Physios are often asked by parents about swimming lessons; learning water skills and confidence is invaluable, but initially achieving milestones such as head control, rolling, sitting, crawling and even walking are likely the major goals. If the development of these are delayed then swimming skills are likely to be too. If time and money are limited you can delay swimming lessons until head control, arm and leg function are developing. Aquatic physio sessions will enhance water confidence and most physios will be able to start the swimming process. Some children are referred to aquatic physiotherapy when they do not succeed at community swimming lessons. As a movement expert your physio will often be able to modify and progress your child’s swimming, just as they do with their function on land.
Parents can participate in sessions to learn aquatic handling skills; pool sessions at home during the warm summer months can enhance “therapy hours” to increase the potential for improvement.
As with any activity there are risks but with a good assessment and a skilled therapist, risk is diminished. Children with complex multiple disabilities, poor head control, weak neck muscles, seizures, some wounds, incontinence, colostomies, gastrostomies, tracheostomies, catheters and even ventilators can, and do, participate in one-on-one aquatic physiotherapy sessions.
In Queensland, the Betterstart program allowed some kids with disabilities to access aquatic physiotherapy but the advent of NDIS allows many more to do so. Physiotherapy comes mainly under the “Capacity Building – Improved Daily Living” category. As an Aquatic Physiotherapist who runs a pool not only are we seeing an increase in kids accessing the water though NDIS but also an older population (post school through to 65 years) with special needs who now also have access to the water for a range of benefits.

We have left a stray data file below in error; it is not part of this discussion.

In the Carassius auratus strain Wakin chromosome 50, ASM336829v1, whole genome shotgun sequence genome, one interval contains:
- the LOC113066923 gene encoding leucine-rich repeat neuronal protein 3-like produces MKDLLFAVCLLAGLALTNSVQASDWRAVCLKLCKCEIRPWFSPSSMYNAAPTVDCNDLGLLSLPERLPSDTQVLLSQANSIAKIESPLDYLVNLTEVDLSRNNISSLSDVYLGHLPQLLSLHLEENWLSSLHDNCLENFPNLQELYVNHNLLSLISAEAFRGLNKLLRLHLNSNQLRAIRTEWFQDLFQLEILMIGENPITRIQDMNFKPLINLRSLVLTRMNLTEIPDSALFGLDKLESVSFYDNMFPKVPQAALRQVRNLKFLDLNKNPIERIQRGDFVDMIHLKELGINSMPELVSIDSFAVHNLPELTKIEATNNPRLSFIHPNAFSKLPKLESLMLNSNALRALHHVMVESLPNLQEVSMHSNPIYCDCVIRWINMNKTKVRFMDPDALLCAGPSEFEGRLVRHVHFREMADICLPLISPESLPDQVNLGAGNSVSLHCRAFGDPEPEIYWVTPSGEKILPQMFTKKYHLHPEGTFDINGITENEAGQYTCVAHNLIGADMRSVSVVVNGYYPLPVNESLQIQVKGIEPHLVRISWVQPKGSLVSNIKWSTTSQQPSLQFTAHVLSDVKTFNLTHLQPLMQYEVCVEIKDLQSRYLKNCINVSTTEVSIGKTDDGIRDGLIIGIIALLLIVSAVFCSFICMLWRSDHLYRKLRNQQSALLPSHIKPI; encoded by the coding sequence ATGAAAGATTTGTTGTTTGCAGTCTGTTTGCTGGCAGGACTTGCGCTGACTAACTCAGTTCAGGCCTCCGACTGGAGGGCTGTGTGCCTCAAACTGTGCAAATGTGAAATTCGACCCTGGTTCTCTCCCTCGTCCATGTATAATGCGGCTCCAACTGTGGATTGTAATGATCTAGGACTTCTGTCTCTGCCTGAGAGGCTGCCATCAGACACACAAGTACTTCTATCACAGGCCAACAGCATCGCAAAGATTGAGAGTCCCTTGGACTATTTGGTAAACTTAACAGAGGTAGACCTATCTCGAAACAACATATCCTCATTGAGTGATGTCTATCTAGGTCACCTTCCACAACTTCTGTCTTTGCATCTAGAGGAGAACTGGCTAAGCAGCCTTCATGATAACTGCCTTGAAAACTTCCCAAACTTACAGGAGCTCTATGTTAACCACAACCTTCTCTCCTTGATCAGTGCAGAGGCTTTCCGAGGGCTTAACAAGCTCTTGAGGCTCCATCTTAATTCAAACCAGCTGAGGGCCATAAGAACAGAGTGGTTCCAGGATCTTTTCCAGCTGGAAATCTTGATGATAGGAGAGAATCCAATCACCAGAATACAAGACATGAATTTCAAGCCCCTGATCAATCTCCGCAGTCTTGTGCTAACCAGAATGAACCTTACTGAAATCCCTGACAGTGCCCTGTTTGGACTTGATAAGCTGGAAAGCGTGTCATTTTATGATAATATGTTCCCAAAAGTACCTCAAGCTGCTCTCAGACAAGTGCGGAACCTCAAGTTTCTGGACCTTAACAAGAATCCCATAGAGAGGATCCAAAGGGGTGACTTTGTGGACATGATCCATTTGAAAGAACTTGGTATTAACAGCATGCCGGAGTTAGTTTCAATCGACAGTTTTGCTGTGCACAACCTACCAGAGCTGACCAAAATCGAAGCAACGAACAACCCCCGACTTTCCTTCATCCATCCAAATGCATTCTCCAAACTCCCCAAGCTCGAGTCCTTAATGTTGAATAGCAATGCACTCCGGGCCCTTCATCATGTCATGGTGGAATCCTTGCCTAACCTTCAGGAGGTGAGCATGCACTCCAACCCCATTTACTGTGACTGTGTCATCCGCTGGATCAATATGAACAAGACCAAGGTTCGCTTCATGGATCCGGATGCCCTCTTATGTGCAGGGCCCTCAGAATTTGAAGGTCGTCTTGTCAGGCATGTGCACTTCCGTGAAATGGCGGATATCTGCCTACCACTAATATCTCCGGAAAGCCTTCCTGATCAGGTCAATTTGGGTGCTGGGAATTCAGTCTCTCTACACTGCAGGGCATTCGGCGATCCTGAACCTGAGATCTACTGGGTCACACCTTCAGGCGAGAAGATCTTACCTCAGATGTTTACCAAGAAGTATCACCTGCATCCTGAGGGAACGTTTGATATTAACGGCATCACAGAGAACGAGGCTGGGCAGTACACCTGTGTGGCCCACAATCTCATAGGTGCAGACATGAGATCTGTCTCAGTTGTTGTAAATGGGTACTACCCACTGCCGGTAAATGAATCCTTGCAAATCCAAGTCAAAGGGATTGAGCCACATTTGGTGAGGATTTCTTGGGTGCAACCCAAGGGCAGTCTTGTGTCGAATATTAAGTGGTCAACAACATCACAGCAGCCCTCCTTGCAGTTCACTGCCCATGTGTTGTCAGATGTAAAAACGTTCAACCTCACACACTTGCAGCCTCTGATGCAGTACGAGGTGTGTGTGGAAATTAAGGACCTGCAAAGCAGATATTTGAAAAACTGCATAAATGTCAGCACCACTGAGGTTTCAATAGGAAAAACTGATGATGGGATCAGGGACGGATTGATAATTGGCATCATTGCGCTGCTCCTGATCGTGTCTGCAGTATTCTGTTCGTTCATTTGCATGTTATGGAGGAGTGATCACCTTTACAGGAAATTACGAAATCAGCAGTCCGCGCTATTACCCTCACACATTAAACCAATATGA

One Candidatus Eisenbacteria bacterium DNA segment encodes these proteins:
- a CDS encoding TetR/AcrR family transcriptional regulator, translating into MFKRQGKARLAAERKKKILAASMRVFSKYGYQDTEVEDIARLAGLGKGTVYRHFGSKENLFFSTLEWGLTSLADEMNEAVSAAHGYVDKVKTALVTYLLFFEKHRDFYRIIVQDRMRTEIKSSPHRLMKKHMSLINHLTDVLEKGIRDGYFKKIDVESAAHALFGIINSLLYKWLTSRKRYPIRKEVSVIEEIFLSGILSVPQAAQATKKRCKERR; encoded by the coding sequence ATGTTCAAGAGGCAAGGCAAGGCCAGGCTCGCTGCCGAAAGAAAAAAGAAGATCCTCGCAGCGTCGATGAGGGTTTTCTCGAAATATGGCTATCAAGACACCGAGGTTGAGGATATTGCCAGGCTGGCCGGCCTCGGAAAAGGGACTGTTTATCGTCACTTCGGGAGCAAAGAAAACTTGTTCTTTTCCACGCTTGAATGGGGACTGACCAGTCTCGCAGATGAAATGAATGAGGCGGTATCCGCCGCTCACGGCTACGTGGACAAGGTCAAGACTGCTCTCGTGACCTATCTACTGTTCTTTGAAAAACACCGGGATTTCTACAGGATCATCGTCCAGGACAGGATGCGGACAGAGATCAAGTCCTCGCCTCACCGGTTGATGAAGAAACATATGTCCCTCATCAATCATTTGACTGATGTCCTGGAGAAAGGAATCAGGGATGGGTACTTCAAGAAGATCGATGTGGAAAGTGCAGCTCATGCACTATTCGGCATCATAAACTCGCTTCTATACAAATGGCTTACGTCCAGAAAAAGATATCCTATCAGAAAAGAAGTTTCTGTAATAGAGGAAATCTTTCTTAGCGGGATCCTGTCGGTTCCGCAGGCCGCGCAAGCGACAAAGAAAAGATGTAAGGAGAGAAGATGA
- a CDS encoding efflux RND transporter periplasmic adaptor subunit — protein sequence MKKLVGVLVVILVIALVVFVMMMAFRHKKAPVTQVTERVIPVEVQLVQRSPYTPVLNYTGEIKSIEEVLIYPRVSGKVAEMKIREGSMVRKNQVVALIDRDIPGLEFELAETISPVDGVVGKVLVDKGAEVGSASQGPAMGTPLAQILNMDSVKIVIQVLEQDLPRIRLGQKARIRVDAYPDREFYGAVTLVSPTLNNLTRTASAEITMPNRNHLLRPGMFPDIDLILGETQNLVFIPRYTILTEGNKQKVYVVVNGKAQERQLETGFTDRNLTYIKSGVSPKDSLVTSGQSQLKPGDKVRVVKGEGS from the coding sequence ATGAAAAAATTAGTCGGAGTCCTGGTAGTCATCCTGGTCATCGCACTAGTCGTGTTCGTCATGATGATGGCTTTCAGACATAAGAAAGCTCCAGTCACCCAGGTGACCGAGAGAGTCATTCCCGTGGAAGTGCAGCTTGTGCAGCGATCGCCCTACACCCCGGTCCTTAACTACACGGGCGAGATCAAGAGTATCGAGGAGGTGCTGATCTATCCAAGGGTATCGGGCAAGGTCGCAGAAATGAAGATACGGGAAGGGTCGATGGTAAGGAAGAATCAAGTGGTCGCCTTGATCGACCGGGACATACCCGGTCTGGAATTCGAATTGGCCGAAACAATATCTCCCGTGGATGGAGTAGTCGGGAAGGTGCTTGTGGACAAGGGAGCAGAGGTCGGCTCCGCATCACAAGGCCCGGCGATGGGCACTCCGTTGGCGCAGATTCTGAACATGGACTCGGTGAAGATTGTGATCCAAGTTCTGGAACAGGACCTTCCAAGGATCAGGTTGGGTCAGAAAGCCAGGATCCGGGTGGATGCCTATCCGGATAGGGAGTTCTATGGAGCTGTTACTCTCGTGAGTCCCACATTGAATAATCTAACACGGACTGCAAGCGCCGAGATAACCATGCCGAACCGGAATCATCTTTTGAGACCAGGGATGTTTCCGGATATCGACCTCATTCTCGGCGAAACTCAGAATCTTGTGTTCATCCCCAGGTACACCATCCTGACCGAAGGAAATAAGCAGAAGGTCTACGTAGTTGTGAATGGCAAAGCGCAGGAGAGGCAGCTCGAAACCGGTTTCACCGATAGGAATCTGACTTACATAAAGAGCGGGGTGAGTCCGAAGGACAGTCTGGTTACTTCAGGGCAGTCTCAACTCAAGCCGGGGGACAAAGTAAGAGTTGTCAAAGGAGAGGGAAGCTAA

Making therapy seem like fun is easy in the pool and as a result, children often work harder and comply better with their therapy program.
Judy Larsen BPhty is a physiotherapy graduate of the University of Qld. Having worked in all health sectors she now runs a private physiotherapy practice incorporating two purpose-built hydrotherapy pools, land gym and treatment areas. Hydrotherapy Brisbane is Australia’s largest independently run hydrotherapy facility treating participants from 3 months to 103 years with a variety of conditions. Visiit hydrotherapybrisbane.com.au or call 07 3263 1515 to find out more.